JY4-2 O3w,S1l 98.06 0.57 0.01 1.36 0.59 -32.2 -36.3

JY-2 O3w,S1l 98.95 0.63 0.02 0.02 0.39 0.65 -31.1 -35.8 2.870 ± 1.109 0.02

JY7-2 JY12-3 O3w,S1l O3w,S1l 98.84 98.87 0.67 0.67 0.03 0.02 0.14 0.00 0.32 0.44 0.70 0.69 -30.3 -30.5 -35.6 -35.1 -38.4 5.544 ± 1.035 0.04 This study

JY12-4 O3w,S1l 98.76 0.66 0.02 0.00 0.57 0.68 -30.7 -35.1 -38.7

JY13-1 O3w,S1l 98.35 0.60 0.02 0.39 0.64 0.62 -30.2 -35.9 -39.3

JY13-3 O3w,S1l 98.57 0.66 0.02 0.25 0.51 0.68 -29.5 -34.7 -37.9

JY20-2 O3w,S1l 98.38 0.71 0.02 0.00 0.89 0.74 -29.7 -35.9 -39.1

JY42-1 O3w,S1l 98.54 0.68 0.02 0.38 0.38 0.71 -31.0 -36.1

JY42-2 O3w,S1l 98.89 0.69 0.02 0.00 0.39 0.71 -31.4 -35.8 -39.1

S1l 97.22 0.55 0.01 2.19 0.56 -30.3 -34.3 -36.4 [8]

S1l 98.34 0.68 0.02 0.10 0.84 0.70 -29.6 -34.6 -36.1

JY1HF S1l 98.34 0.66 0.02 0.12 0.81 0.69 -29.4 -34.4 -36.1

S1l 98.41 0.68 0.02 0.05 0.80 0.71 -30.1 -35.5

S1l 98.34 0.68 0.02 0.10 0.84 0.70 -30.6 -34.1 -36.3

JY1-3HF S1l S1l 98.26 98.23 0.73 0.71 0.02 0.03 0.13 0.12 0.81 0.86 0.77 0.74 -29.4 -29.6 -34.5 -34.7 -36.3 -35.0

Wei201 S1l 98.32 0.46 0.01 0.36 0.81 0.48 -36.9 -37.9 3.594 ± 0.653 0.03 [8]

Wei201-H1 S1l 95.52 0.32 0.01 1.07 2.95 0.34 -35.1 -38.7 3.684 ± 0.697 0.03

Wei202 S1l 99.27 0.68 0.02 0.02 0.01 0.70 -36.9 -42.8 -43.5 2.726 ± 0.564 0.02

Ning201-HI S1l 99.12 0.5 0.01 0.04 0.30 0.51 -27.0 -34.3 2.307 ± 0.402 0.02 [9]

Ning211 S1l 98.53 0.32 0.03 0.91 0.17 0.35 -28.4 -33.8 -36.2 1.867 ± 0.453 0.03

Zhao104 S1l 99.25 0.52 0.01 0.07 0.15 0.53 -26.7 -31.7 -33.1 1.958 ± 0.445 0.01

YSL1-H1 S1l 99.45 0.47 0.01 0.01 0.03 0.48 -27.4 -31.6 -33.2 1.556 ± 0.427 0.01

Note: Wetness = £(C2-C5)^(C1-C5), %.

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Table 3

Geochemical parameters of shale gas with negative carbon isotopic series of secondary origin in North America.

Basin Formation Molecular composition/% Wetness/% 513C%o, VPDB References

CH4 C2H6 C3H8 CO2 N2 CH4 C2H6 C3H8 CO2

Eastern Arkoma Basin Fayetteville 98.22 1.14 0.02 0.61 1.17 -38.0 -43.5 —43.5 -17.2 [10]

98.06 1.34 0.02 0.58 1.37 -41.3 -42.2 -43.6 -19.5

95.3 1.14 0.02 3.53 1.20 -36.8 -42.0 -42.6 -9.9

95.84 0.82 0.01 3.33 0.86 -36.2 -40.5 -40.6 -8.8

98.01 1.28 0.02 0.69 1.31 -41.3 -42.9 -43.5 -19.9

97.95 1.1 0.02 0.93 1.13 -38.4 -42.8 -43.2 -11.7

93.1 1.25 0.02 5.63 1.35 -35.7 -40.4 -40.4 -10.2

93.72 1.16 0.02 5.1 1.24 -37.7 -41.9 -42.3 -12.5

98.31 1.19 0.02 0.48 1.22 -40.8 -43.6 -43.6 -17.6

97.98 0.96 0.02 1.04 0.99 -41.4 -44.1 - 44.3 -15.7

97.82 1.23 0.03 0.92 1.27 -41.9 -43.2 -45.2 -17.6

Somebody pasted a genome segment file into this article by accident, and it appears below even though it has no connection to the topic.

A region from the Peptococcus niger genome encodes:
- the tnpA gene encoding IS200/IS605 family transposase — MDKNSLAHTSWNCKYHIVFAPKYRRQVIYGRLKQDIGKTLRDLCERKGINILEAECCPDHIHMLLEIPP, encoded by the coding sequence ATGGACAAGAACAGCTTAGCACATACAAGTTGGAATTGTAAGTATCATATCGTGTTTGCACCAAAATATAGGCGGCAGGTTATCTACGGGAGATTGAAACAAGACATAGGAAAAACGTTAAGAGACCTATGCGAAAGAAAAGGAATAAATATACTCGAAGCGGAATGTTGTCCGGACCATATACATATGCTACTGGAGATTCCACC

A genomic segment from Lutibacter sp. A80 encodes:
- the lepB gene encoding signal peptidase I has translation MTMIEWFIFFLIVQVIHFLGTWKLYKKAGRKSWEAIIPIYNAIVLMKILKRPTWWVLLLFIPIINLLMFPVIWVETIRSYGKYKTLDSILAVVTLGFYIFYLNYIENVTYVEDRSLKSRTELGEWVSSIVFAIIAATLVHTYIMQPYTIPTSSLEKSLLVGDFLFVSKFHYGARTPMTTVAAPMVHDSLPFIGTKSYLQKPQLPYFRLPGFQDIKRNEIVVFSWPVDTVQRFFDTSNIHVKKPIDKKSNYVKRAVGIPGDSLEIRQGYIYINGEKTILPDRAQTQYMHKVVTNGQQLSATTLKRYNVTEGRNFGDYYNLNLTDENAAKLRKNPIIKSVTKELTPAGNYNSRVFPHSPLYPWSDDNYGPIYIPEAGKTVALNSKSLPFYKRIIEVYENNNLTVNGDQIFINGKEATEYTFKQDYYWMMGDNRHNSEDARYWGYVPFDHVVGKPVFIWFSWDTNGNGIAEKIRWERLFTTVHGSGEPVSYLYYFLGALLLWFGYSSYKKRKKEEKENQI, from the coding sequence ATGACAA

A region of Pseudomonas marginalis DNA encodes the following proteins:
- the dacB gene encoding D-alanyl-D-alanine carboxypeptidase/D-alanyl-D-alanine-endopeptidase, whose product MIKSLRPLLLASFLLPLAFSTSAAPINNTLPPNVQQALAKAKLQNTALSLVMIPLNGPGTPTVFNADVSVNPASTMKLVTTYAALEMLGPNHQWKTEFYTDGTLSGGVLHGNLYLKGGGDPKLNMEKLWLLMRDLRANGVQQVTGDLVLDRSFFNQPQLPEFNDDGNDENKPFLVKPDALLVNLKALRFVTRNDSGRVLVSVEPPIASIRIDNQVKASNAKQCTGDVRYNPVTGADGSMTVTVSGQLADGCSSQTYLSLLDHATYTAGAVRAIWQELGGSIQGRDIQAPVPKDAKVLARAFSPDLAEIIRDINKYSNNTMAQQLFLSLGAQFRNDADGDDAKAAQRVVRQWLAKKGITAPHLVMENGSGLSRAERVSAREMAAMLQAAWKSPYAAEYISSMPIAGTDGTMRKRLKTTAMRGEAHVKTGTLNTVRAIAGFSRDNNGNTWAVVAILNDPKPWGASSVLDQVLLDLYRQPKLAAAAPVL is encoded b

96.8 1.51 0.03 1.67 1.57 -39.9 -44.4 -44.6 -11.7

92.38 1.11 0.02 6.49 1.21 -36.4 -41.4 -41.5 -8.9

95.57 1.11 0.02 3.29 1.17 -36.5 -37.9 -39.7

96.28 1.55 0.03 2.14 1.61 -35.9 -39.9 -41.1 -6.2

96.51 1.53 0.03 1.94 1.59 -36.2 -40.2 -40.2 -5.7

96.47 1.31 0.03 2.2 1.37 -37.9 -41.7 -42.0 -4.7

97.08 1.26 0.02 1.64 1.30 -37.3 -41.8 -41.9 -8.9

97.01 1.36 0.02 1.61 1.40 -38.1 -40.4 -41.8 -6.9

Western Canada Sedimentary Basin Horn River 0.20 -27.6 -33.8 [11]

0.20 -32.1 -34.9 -38.8

0.20 -31.3 -34.1 -37.3

0.20 -31.2 -32.0 -35.5

0.20 -30.7 -34.4 -36.9

Table 4

Geochemical parameters of shale gas with negative carbon isotopic series in the southern Ordos Basin.

Well Formation Molecular composition/% Wetness/% 513C/%o, VPDB 3He/4He (10~8) R/Ra

CH4 C2H6 C3H8 C4H10 C5H12 CO2 N2 CH4 C2H6 C3H8

Shi2 P1sh8 96.68 0.73 0.09 0.08 1.41 1.07 0.92 -29.20 -30.70 —31.90 6.64 ± 0.7 0.06

Shi225 P11s2 93.87 0.42 0.03 5.01 0.67 0.48 -28.80 -34.10

Shi48 C2b2 94.89 0.52 0.04 4.29 0.25 0.59 -29.90 -36.50 7.66 ± 1.04 0.07

Shi37 C2b1-2 96.60 0.42 0.03 2.74 0.22 0.46 -30.80 -37.10 -37.30 7.49 ± 1.41 0.07

Shan380 P1sh8 90.58 0.94 0.13 0.02 0.01 1.13 7.18 1.20 -24.50 -28.30 -29.30

Shan428 P1S1 90.20 0.67 0.11 0.02 3.21 5.79 0.88 -28.10 -29.20 -29.30

Su353 P1s1-P1sh8 93.12 1.11 0.17 0.04 0.01 1.86 3.69 1.41 -24.10 -25.60 -28.70

Su243 P1sh8 92.81 0.80 0.14 0.02 0.56 5.51 1.02 -26.20 -28.90 -30.60

values and chloroform bitumen "A" of 2.0%—3.0% and 0.04%—0.12%, respectively [14]. As shown in Fig. 1, these coal-derived gases with negative carbon isotopic series, along with some with carbon isotopic reversals, are distributed in the southern Ordos Basin where the gas source-rocks have a maturity higher than 2.4% Ro. Coal-derived gases with negative carbon isotopic series have a wetness value of 0.46%—1.41% with an average of 0.87% (Table 4) which is lower than that in North America (Table 3) and higher than that in the southern Sichuan Basin (Table 2).

3. Genesis of negative carbon isotopic series of secondary origin

Although the negative carbon isotopic series in marine shale gas have been widely studied, the large-scale occurrence among coal-derived gas has seldom been reported. In the

following text, we summarize the main explanations for this phenomenon and try to determine the controlling factors.

3.1. Shale gas with negative carbon isotopic series of secondary origin are only observed in over-mature shales, and not in low/high mature shales